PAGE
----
Who motivates you?

I wouldn’t be where I am now if it wasn’t for my parents and family. They have always been there for me. My parents put up with me over taking their basement, backyard, office and any other spare space I would dump some stuff in to try and start making paddles.They are some of the hardest working people I know and are always pushing me to be the best I can be at any career path I go down. But I am also motivated by the likes of great people who have come before me. Obviously Sigurd Olson has played a huge influence for me, as well as Aldo Leopold. Also, behind every man there is a strong woman, luckily I have been blessed with a girl who supports me more than I thought possible. She probably knows more about canoe paddles now than she ever would have thought she would unwillingly be taught about 2 years ago.

What, if anything, is the wildest story that someone experienced with a Sigurd paddle?

I haven’t heard of anything super wild and crazy yet. But hopefully this summer will be one for the history books. I’m working with a few guides to try and develop a paddle for them while thy try and log over 1000 miles in the Boundary Waters this year. Now if something wild and crazy doesn’t happen in 1000 miles of paddling, I would be pretty shocked.

Do you have a favorite place to explore in the Midwest?

Well the Driftless Region is my stomping ground, but I love the North Shore. I try to get up there every Spring to do some Steelhead fishing on the fly. Otherwise you’ll catch me out in the 7 Rivers Region taking advantage of all the rolling bluffs and running water.


What canoe brand keeps you floating?

One would think that having a canoe paddle company I would be rocking some awesome cedar strip canoe or something along the line. But I’m floating down the river in an old Alumnacraft canoe that I picked up a few years back for nothing. Pretty sure it had fallen off a truck a few different times, but it hasn’t failed me yet. Sometimes the old beaten ugly canoes are the most beautiful. Mine definitely has more character to it than any other canoe out there on the water!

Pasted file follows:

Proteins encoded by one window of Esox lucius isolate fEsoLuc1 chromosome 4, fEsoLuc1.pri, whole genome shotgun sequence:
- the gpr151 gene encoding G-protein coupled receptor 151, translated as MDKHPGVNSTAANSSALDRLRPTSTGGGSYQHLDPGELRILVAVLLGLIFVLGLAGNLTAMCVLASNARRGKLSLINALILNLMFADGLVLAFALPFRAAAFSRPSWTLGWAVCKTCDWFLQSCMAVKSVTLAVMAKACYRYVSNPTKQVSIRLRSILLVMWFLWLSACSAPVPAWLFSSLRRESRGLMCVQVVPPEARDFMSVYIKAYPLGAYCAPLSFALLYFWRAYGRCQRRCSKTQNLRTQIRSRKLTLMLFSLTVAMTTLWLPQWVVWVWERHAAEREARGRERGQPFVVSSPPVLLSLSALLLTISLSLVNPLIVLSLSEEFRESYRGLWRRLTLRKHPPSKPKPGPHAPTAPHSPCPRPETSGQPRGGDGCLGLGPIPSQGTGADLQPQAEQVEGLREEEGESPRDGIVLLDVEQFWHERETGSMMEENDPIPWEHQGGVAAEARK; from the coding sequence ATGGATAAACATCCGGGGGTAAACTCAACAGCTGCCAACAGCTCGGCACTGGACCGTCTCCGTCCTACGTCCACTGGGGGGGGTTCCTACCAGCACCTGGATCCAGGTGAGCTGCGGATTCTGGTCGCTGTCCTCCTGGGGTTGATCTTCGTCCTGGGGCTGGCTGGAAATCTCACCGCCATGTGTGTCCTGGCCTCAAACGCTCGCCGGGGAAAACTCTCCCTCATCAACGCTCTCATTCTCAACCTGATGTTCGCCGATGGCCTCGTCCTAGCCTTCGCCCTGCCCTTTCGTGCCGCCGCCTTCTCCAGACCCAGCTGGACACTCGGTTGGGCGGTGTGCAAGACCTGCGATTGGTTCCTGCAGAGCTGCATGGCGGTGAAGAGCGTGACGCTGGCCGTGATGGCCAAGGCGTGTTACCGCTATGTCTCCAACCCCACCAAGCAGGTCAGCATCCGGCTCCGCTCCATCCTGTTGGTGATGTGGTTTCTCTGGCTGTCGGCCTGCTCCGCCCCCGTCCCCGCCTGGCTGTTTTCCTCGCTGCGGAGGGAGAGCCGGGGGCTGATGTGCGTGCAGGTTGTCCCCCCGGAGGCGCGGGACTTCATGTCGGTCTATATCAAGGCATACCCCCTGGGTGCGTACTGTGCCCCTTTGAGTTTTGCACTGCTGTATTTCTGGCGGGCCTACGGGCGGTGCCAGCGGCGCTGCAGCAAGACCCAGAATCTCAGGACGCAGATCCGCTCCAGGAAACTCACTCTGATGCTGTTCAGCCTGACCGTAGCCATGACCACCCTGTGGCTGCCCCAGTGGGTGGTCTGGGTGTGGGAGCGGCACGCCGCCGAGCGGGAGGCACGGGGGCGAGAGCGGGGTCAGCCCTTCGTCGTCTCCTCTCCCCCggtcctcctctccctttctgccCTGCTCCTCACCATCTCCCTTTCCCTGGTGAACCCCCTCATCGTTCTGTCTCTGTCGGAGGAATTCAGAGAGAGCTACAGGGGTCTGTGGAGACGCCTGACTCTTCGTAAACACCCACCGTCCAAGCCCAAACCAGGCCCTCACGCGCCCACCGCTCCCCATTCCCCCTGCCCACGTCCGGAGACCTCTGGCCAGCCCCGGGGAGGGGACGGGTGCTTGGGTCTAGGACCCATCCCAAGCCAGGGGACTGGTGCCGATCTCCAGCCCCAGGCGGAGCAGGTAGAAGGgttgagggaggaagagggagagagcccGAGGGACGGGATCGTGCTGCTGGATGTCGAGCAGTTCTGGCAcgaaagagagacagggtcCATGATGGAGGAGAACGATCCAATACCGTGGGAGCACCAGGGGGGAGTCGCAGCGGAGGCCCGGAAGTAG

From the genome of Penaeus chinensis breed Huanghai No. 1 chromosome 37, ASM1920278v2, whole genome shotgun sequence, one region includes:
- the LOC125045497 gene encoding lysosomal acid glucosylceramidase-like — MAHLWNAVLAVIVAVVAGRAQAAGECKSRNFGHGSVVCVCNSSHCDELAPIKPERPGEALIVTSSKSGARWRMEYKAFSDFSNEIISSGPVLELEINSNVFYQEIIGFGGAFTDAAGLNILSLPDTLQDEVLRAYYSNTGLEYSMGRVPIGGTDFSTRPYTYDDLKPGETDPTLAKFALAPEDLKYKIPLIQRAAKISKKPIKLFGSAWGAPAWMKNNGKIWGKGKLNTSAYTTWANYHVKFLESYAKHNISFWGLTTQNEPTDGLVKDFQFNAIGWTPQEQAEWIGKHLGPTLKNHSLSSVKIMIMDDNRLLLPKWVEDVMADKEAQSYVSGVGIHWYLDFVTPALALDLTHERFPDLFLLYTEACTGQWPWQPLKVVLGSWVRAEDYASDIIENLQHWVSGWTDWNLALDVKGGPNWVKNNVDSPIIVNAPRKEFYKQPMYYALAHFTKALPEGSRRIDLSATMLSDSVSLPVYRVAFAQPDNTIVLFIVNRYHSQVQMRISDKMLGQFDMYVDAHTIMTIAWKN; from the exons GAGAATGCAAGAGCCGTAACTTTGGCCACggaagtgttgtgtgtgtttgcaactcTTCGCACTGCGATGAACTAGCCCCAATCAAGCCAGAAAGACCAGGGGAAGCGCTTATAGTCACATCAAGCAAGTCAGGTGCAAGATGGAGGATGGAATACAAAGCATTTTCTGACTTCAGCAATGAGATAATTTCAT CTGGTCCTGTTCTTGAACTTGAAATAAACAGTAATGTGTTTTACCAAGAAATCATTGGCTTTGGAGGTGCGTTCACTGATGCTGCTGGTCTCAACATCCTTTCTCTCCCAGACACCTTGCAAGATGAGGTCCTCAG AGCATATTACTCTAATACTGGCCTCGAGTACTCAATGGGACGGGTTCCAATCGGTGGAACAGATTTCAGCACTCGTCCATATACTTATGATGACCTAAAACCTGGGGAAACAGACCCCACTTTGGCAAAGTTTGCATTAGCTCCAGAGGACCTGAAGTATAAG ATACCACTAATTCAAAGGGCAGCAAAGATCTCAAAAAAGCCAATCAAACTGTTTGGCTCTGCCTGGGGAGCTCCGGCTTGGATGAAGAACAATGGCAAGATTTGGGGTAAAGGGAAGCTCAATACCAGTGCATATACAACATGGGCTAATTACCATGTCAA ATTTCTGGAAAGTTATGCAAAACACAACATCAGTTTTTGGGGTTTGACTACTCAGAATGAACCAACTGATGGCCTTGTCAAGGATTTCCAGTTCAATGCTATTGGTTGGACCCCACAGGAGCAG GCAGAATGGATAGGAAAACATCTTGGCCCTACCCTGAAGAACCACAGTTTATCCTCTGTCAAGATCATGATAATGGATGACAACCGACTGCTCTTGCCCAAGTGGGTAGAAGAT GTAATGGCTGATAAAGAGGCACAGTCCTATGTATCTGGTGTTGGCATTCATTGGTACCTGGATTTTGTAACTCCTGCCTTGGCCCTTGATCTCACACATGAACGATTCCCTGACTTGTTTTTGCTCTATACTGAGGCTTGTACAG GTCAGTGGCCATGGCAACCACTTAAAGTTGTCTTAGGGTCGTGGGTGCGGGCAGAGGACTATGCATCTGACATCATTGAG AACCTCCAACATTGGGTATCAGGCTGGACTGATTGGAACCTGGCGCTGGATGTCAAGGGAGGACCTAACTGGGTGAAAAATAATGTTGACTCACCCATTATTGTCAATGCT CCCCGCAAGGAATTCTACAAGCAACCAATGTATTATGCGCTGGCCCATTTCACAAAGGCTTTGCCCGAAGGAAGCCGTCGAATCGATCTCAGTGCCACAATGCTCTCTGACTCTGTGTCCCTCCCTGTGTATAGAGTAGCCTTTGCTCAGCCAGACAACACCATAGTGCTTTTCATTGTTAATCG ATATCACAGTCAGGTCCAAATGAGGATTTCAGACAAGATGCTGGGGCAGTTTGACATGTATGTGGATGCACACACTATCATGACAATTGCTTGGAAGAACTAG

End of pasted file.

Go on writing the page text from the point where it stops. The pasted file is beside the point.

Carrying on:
Do you have any favorite book, author or podcasts you listen to?

That’s a hard one. I always have a stack of books on my desk that I’m reading. Right now that stack consists of :
“Reflections From The North Country” by Sigurd Olson
“Man’s Search For Meaning” by Viktor E Frankl
“The Last River Rat” A Kenny Salway Chronicle
“A Walk in the Woods” by Bill Bryson
“The Wild Trees” by Richard Preston
“A John Graves Reader” by John Graves
“The Hobbit” by J.R.R. Tolkien

Don’t worry, I’m not reading them all at one time. I’m not crazy. But I love a book that I can read sections of at time and pick up later to continue it. I also love reading Hemingway and Mark Twain. Can’t ever go wrong with some of the classics. But if a book makes me want to get outside and go do something, I’m gonna read it. But I also love cookbooks. I was always the quiet kid growing up (Middle child of 5, hard to get a word in) so I would always spend time in the kitchen with my mom.

What about music? Any go to albums or bands?

Oh man, where to begin… I have a pretty sporadic list of bands I’ve been groovin’ to in the shop. The Alabama Shakes, Shaky Graves, The Local Natives, Bon Iver, Horseshoes & Hand Grenades, Leon Bridges, Passion Pit, Drive By Truckers, Blue Scholars, Brother Ali, Bhi Bhiman, Dr. Dog, The Avett Brothers, Broken Bells, Van Morrison, just to name a few. Nothing better than throwing on a good album to fill the shop while carving away by hand the wood paddles.

After a hard days work, any preferred spirit or drink to finish a day with?

That one changes with the seasons. But I can’t ever turn down a great IPA. Right now my go to beer has been Pseudo Sue by Toppling Goliath out of Decorah, Iowa. Those guys are on a quest to make some awesome beer, and I’m on a quest to drink whatever they are pumping out. But when I need to mix it up a little bit, I love Bourbon and any cocktail that includes it. Cant ever go wrong with a Brandy Old Fashion, a Manhattan or a Maple Bourbon Sour.

Lastly, anything next on the horizon for you?

I’ve been dabbling around with some fishing stuff. Might be launching a line of trout nets in the near future. But when I’m not in the shop, I am a photographer. So I have some projects I have been working on that are still a ways out from completion, but I’ll be getting a some pretty awesome stuff out soon.

We want to thank Jamie for taking the time to chat with us and for more information on how to get your hands on one of his paddles, check in soon at the soon to be relaunched In the meantime, follow him on instagram to see the world through his eyes @sigurdcanoeco.